Our Top 32 battle was against Toshiki Yoshioka, and I was able to put on a decent wide lead run.
For our chase, I got to stick fairly close to him. We moved on!
And next? What we had all been waiting for.
I knew that as soon as we were done with the drivers’ introduction, we would take on none other than Daigo Saito.
And we went at it.
Not just one time…
No, a total of two ‘one more times’ and six runs were in the books before the judges could make a decision.
And those six runs were some of the most fun I have ever had in my entire life! Such a rush!
Later that night, I posted up the following quote online: “Can you imagine what it feels like to look over to the side after your run and see Daigo Saito jump up and down in his car, smile with his whole body and give you the thumbs up? THAT was some fun drifting!!!!!!”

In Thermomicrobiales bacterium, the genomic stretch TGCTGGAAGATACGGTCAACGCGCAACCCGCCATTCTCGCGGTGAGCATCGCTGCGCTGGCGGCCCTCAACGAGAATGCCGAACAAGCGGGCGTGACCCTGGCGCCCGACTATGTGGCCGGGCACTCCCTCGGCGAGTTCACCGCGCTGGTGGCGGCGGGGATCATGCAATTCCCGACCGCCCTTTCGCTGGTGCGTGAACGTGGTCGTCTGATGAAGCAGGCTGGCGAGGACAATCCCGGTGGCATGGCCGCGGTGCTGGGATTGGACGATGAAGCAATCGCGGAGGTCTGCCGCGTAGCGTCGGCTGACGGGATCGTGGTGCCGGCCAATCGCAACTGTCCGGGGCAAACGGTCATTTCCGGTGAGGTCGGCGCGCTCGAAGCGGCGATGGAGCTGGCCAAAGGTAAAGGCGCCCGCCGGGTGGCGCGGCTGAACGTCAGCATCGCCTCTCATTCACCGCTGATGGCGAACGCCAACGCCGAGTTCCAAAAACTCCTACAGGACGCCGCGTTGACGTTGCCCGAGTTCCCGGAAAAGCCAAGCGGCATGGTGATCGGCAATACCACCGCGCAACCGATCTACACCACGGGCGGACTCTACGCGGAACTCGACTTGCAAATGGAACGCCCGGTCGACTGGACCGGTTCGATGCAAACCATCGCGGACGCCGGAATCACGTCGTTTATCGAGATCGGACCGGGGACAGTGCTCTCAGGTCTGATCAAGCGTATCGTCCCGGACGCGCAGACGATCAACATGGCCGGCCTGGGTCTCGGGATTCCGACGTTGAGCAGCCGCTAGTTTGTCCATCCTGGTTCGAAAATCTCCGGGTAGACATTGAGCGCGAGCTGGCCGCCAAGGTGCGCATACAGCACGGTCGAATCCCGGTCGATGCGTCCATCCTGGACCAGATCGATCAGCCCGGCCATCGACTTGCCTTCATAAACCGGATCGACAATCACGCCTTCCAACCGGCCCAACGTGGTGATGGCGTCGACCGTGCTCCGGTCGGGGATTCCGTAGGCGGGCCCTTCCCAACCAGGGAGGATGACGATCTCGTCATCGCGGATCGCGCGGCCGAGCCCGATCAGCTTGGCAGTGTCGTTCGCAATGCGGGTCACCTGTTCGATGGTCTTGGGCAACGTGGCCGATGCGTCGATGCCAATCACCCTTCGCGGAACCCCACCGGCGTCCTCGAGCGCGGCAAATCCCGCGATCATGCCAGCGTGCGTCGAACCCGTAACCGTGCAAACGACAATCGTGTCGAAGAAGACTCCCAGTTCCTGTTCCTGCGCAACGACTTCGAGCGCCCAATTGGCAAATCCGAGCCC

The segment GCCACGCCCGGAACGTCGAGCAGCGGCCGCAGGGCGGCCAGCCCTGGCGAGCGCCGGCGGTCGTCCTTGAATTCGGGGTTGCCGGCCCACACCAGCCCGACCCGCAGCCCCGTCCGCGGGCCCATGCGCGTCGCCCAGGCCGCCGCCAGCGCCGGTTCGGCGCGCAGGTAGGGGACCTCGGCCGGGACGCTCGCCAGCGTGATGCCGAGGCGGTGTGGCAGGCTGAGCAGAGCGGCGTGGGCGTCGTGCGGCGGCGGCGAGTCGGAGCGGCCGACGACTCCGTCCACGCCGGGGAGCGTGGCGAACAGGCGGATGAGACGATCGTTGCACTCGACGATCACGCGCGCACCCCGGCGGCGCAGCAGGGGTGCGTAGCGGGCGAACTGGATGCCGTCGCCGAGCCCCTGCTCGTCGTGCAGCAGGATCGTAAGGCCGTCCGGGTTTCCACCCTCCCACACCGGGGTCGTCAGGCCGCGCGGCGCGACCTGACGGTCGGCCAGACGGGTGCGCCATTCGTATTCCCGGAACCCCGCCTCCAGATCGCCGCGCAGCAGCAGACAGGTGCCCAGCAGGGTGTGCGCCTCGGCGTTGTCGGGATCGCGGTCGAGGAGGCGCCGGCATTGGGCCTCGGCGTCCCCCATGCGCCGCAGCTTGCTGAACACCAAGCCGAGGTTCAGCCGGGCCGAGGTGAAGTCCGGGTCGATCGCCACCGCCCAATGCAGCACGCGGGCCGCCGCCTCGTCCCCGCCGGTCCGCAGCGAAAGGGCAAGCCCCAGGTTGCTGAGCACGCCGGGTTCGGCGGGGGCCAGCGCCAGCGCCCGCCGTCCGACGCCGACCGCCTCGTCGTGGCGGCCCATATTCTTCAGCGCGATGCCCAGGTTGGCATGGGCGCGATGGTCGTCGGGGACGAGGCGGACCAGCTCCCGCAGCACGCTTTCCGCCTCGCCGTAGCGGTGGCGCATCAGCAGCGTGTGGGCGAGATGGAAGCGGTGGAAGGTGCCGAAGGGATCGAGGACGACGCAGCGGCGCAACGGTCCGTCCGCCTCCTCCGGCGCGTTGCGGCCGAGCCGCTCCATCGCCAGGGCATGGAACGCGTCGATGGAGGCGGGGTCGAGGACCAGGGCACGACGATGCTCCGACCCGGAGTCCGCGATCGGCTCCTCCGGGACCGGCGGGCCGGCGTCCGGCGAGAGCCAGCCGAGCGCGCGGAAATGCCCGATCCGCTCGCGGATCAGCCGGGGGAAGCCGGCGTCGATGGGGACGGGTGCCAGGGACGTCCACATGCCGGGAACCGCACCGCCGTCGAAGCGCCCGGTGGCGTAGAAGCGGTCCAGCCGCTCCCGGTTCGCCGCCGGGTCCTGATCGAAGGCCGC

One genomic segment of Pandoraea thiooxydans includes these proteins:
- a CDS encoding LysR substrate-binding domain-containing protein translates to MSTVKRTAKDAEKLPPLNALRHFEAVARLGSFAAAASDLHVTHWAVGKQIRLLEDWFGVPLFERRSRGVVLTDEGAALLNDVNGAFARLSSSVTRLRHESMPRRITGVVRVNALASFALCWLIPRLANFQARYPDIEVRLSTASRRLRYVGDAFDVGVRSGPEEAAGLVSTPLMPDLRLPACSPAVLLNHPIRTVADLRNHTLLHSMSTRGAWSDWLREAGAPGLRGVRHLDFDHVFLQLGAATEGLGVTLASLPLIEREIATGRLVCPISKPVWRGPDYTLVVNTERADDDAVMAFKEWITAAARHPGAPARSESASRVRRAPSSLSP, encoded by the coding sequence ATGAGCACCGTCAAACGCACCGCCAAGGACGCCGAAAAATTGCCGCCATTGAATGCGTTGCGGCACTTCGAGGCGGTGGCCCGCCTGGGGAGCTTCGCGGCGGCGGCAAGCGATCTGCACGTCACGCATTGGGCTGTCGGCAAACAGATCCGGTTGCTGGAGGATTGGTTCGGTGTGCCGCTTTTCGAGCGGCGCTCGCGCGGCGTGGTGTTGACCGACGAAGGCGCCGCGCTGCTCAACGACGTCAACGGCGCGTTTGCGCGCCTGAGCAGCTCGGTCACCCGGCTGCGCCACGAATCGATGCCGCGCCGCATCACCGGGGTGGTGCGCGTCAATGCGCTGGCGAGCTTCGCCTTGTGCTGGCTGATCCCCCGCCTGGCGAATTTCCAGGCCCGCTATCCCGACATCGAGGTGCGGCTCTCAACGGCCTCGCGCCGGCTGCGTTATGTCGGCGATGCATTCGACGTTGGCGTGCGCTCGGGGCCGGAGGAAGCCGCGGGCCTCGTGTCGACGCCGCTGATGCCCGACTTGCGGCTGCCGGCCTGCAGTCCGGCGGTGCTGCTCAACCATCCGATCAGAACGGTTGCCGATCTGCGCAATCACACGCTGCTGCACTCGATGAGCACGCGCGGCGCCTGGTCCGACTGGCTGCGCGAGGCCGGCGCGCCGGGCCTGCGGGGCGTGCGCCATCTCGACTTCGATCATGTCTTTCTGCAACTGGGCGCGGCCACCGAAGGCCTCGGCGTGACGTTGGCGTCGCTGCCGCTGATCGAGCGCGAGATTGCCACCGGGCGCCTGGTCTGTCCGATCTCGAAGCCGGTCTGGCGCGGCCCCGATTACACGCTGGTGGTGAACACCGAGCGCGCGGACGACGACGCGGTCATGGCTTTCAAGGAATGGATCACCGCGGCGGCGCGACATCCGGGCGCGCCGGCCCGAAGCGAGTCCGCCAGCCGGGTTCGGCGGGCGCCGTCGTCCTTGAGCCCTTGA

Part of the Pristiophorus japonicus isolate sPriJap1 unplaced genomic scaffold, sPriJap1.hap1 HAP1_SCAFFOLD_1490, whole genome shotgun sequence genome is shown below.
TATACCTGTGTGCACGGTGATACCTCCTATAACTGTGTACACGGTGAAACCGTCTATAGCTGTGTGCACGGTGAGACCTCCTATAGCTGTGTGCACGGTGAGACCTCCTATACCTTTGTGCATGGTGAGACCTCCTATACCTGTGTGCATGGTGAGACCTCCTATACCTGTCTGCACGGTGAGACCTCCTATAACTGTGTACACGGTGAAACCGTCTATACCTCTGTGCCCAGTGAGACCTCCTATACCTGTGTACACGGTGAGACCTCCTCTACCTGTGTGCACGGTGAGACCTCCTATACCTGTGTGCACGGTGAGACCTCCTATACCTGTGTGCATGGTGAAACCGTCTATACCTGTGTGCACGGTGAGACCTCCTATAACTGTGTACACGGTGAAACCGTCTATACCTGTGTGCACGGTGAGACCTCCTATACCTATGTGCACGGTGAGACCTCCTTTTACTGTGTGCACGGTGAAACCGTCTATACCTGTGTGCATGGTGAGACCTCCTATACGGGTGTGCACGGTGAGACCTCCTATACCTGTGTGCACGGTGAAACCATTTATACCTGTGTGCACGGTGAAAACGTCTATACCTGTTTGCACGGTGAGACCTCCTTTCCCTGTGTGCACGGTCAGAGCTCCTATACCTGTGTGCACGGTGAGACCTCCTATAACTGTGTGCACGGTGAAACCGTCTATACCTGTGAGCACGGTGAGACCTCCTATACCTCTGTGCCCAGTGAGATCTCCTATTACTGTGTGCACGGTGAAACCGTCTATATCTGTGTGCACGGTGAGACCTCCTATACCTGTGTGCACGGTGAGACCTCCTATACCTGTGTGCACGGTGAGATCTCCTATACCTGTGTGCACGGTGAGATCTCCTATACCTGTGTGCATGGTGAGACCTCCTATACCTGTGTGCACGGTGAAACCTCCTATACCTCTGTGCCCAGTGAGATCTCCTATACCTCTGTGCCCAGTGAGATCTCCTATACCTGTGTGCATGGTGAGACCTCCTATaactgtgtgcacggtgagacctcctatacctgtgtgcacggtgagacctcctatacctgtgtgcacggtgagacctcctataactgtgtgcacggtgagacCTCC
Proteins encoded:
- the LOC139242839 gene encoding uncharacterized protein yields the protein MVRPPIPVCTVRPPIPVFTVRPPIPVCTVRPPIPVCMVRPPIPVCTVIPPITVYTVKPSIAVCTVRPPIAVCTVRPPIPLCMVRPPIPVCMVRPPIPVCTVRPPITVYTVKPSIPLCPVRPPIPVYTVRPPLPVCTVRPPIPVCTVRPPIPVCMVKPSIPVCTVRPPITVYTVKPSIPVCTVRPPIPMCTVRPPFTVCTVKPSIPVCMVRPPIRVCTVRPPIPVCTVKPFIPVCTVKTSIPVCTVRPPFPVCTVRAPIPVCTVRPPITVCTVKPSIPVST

It was so cool to just keep going at it. Here’s the video so you can see the runs for yourself:
After claiming victory, I next came up against Dai and although he went on to a much deserved Round 1 victory after what was probably the smoothest and fastest drifting I’ve seen, this event felt like a huge win for us on a number of levels.
This tC isn’t as innocent as it once was…
And moving forward, I can assure you one thing: we will be working as hard as we can to push this thing up on the podium, aiming for that championship.
Make sure to tune in to the Livestream at 7pm Pacific this Friday and Saturday for the Motegi Racing Superdrift Competition. This will be the first nighttime drifting event on the streets of Long Beach!